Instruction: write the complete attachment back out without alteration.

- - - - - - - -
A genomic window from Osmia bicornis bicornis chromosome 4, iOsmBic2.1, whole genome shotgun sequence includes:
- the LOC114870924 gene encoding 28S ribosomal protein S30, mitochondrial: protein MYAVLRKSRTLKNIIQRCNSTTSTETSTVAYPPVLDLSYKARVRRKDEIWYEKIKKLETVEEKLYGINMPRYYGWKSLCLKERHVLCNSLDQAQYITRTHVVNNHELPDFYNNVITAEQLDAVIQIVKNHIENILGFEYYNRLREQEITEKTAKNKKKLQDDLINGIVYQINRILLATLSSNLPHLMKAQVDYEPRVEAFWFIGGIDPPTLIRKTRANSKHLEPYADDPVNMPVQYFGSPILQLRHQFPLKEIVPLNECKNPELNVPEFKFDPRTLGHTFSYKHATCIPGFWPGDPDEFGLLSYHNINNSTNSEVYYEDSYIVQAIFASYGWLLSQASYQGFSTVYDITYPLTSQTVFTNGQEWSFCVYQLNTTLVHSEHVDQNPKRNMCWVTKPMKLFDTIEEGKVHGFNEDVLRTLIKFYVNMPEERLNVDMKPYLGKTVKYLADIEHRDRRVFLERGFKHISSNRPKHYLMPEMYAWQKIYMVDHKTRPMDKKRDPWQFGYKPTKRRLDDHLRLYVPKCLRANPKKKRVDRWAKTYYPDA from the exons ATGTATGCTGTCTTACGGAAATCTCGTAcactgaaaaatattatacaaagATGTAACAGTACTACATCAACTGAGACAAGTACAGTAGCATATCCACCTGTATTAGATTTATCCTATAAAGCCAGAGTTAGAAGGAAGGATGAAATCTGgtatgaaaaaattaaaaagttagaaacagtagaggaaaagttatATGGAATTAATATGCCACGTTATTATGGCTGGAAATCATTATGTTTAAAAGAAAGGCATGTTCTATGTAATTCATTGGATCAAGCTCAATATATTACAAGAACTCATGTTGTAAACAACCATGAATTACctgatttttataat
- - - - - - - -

A genomic window from Osmia bicornis bicornis chromosome 4, iOsmBic2.1, whole genome shotgun sequence includes:
- the LOC114870924 gene encoding 28S ribosomal protein S30, mitochondrial: protein MYAVLRKSRTLKNIIQRCNSTTSTETSTVAYPPVLDLSYKARVRRKDEIWYEKIKKLETVEEKLYGINMPRYYGWKSLCLKERHVLCNSLDQAQYITRTHVVNNHELPDFYNNVITAEQLDAVIQIVKNHIENILGFEYYNRLREQEITEKTAKNKKKLQDDLINGIVYQINRILLATLSSNLPHLMKAQVDYEPRVEAFWFIGGIDPPTLIRKTRANSKHLEPYADDPVNMPVQYFGSPILQLRHQFPLKEIVPLNECKNPELNVPEFKFDPRTLGHTFSYKHATCIPGFWPGDPDEFGLLSYHNINNSTNSEVYYEDSYIVQAIFASYGWLLSQASYQGFSTVYDITYPLTSQTVFTNGQEWSFCVYQLNTTLVHSEHVDQNPKRNMCWVTKPMKLFDTIEEGKVHGFNEDVLRTLIKFYVNMPEERLNVDMKPYLGKTVKYLADIEHRDRRVFLERGFKHISSNRPKHYLMPEMYAWQKIYMVDHKTRPMDKKRDPWQFGYKPTKRRLDDHLRLYVPKCLRANPKKKRVDRWAKTYYPDA from the exons ATGTATGCTGTCTTACGGAAATCTCGTAcactgaaaaatattatacaaagATGTAACAGTACTACATCAACTGAGACAAGTACAGTAGCATATCCACCTGTATTAGATTTATCCTATAAAGCCAGAGTTAGAAGGAAGGATGAAATCTGgtatgaaaaaattaaaaagttagaaacagtagaggaaaagttatATGGAATTAATATGCCACGTTATTATGGCTGGAAATCATTATGTTTAAAAGAAAGGCATGTTCTATGTAATTCATTGGATCAAGCTCAATATATTACAAGAACTCATGTTGTAAACAACCATGAATTACctgatttttataat